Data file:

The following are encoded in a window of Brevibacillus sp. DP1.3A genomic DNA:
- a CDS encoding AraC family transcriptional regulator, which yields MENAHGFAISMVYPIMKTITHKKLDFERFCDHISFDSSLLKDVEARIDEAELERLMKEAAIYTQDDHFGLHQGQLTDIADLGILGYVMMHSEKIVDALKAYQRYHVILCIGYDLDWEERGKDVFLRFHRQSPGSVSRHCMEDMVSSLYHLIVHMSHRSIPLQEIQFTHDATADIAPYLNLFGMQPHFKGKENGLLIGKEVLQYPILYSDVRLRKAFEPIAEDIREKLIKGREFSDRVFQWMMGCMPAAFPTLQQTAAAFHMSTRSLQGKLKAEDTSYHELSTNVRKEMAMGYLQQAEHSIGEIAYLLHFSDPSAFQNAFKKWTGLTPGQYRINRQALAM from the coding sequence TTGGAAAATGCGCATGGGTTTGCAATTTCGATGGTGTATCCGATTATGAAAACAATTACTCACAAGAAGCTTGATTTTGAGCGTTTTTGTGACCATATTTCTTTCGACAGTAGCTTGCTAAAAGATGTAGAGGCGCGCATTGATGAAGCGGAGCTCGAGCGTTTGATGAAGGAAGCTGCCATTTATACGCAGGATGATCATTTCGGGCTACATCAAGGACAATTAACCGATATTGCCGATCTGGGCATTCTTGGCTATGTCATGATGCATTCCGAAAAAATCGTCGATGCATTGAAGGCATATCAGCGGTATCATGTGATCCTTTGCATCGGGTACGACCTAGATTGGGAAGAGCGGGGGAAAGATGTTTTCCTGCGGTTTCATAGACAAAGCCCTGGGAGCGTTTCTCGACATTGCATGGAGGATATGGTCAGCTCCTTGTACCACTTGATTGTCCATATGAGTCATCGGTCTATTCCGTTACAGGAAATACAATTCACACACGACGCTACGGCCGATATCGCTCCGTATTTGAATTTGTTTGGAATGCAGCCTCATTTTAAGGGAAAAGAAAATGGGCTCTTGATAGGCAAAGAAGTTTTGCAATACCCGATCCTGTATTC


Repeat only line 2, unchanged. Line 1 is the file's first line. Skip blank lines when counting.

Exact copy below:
- a CDS encoding AraC family transcriptional regulator, which yields MENAHGFAISMVYPIMKTITHKKLDFERFCDHISFDSSLLKDVEARIDEAELERLMKEAAIYTQDDHFGLHQGQLTDIADLGILGYVMMHSEKIVDALKAYQRYHVILCIGYDLDWEERGKDVFLRFHRQSPGSVSRHCMEDMVSSLYHLIVHMSHRSIPLQEIQFTHDATADIAPYLNLFGMQPHFKGKENGLLIGKEVLQYPILYSDVRLRKAFEPIAEDIREKLIKGREFSDRVFQWMMGCMPAAFPTLQQTAAAFHMSTRSLQGKLKAEDTSYHELSTNVRKEMAMGYLQQAEHSIGEIAYLLHFSDPSAFQNAFKKWTGLTPGQYRINRQALAM from the coding sequence TTGGAAAATGCGCATGGGTTTGCAATTTCGATGGTGTATCCGATTATGAAAACAATTACTCACAAGAAGCTTGATTTTGAGCGTTTTTGTGACCATATTTCTTTCGACAGTAGCTTGCTAAAAGATGTAGAGGCGCGCATTGATGAAGCGGAGCTCGAGCGTTTGATGAAGGAAGCTGCCATTTATACGCAGGATGATCATTTCGGGCTACATCAAGGACAATTAACCGATATTGCCGATCTGGGCATTCTTGGCTATGTCATGATGCATTCCGAAAAAATCGTCGATGCATTGAAGGCATATCAGCGGTATCATGTGATCCTTTGCATCGGGTACGACCTAGATTGGGAAGAGCGGGGGAAAGATGTTTTCCTGCGGTTTCATAGACAAAGCCCTGGGAGCGTTTCTCGACATTGCATGGAGGATATGGTCAGCTCCTTGTACCACTTGATTGTCCATATGAGTCATCGGTCTATTCCGTTACAGGAAATACAATTCACACACGACGCTACGGCCGATATCGCTCCGTATTTGAATTTGTTTGGAATGCAGCCTCATTTTAAGGGAAAAGAAAATGGGCTCTTGATAGGCAAAGAAGTTTTGCAATACCCGATCCTGTATTC